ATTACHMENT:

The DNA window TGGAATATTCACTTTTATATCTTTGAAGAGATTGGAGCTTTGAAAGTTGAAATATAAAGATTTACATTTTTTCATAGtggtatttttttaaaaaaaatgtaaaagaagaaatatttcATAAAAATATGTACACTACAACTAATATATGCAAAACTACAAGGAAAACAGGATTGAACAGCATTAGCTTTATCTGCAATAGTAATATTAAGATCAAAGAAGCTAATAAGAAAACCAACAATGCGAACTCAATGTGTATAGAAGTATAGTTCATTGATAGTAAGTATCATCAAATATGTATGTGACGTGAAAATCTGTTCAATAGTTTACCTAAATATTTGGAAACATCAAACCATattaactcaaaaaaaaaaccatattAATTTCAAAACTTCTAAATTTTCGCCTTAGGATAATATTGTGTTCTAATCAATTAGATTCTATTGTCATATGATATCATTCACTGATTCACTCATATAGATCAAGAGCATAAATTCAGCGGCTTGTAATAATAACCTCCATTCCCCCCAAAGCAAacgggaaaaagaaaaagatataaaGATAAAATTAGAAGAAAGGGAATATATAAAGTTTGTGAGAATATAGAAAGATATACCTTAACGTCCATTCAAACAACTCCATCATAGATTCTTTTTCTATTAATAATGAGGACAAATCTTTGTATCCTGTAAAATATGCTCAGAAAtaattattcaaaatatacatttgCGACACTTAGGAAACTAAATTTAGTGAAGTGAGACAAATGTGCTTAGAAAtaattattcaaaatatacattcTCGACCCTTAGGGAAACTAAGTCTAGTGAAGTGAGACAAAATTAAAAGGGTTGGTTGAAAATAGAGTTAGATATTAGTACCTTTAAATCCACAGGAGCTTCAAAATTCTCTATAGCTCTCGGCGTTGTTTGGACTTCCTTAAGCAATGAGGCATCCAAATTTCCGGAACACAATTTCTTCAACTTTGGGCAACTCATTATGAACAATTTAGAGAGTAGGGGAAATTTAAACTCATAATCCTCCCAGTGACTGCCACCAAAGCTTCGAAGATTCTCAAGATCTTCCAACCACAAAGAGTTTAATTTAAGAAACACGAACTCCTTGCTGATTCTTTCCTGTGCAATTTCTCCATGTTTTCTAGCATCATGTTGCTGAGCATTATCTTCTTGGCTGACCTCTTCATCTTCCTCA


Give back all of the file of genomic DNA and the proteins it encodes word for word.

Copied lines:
The DNA window TGGAATATTCACTTTTATATCTTTGAAGAGATTGGAGCTTTGAAAGTTGAAATATAAAGATTTACATTTTTTCATAGtggtatttttttaaaaaaaatgtaaaagaagaaatatttcATAAAAATATGTACACTACAACTAATATATGCAAAACTACAAGGAAAACAGGATTGAACAGCATTAGCTTTATCTGCAATAGTAATATTAAGATCAAAGAAGCTAATAAGAAAACCAACAATGCGAACTCAATGTGTATAGAAGTATAGTTCATTGATAGTAAGTATCATCAAATATGTATGTGACGTGAAAATCTGTTCAATAGTTTACCTAAATATTTGGAAACATCAAACCATattaactcaaaaaaaaaaccatattAATTTCAAAACTTCTAAATTTTCGCCTTAGGATAATATTGTGTTCTAATCAATTAGATTCTATTGTCATATGATATCATTCACTGATTCACTCATATAGATCAAGAGCATAAATTCAGCGGCTTGTAATAATAACCTCCATTCCCCCCAAAGCAAacgggaaaaagaaaaagatataaaGATAAAATTAGAAGAAAGGGAATATATAAAGTTTGTGAGAATATAGAAAGATATACCTTAACGTCCATTCAAACAACTCCATCATAGATTCTTTTTCTATTAATAATGAGGACAAATCTTTGTATCCTGTAAAATATGCTCAGAAAtaattattcaaaatatacatttgCGACACTTAGGAAACTAAATTTAGTGAAGTGAGACAAATGTGCTTAGAAAtaattattcaaaatatacattcTCGACCCTTAGGGAAACTAAGTCTAGTGAAGTGAGACAAAATTAAAAGGGTTGGTTGAAAATAGAGTTAGATATTAGTACCTTTAAATCCACAGGAGCTTCAAAATTCTCTATAGCTCTCGGCGTTGTTTGGACTTCCTTAAGCAATGAGGCATCCAAATTTCCGGAACACAATTTCTTCAACTTTGGGCAACTCATTATGAACAATTTAGAGAGTAGGGGAAATTTAAACTCATAATCCTCCCAGTGACTGCCACCAAAGCTTCGAAGATTCTCAAGATCTTCCAACCACAAAGAGTTTAATTTAAGAAACACGAACTCCTTGCTGATTCTTTCCTGTGCAATTTCTCCATGTTTTCTAGCATCATGTTGCTGAGCATTATCTTCTTGGCTGACCTCTTCATCTTCCTCA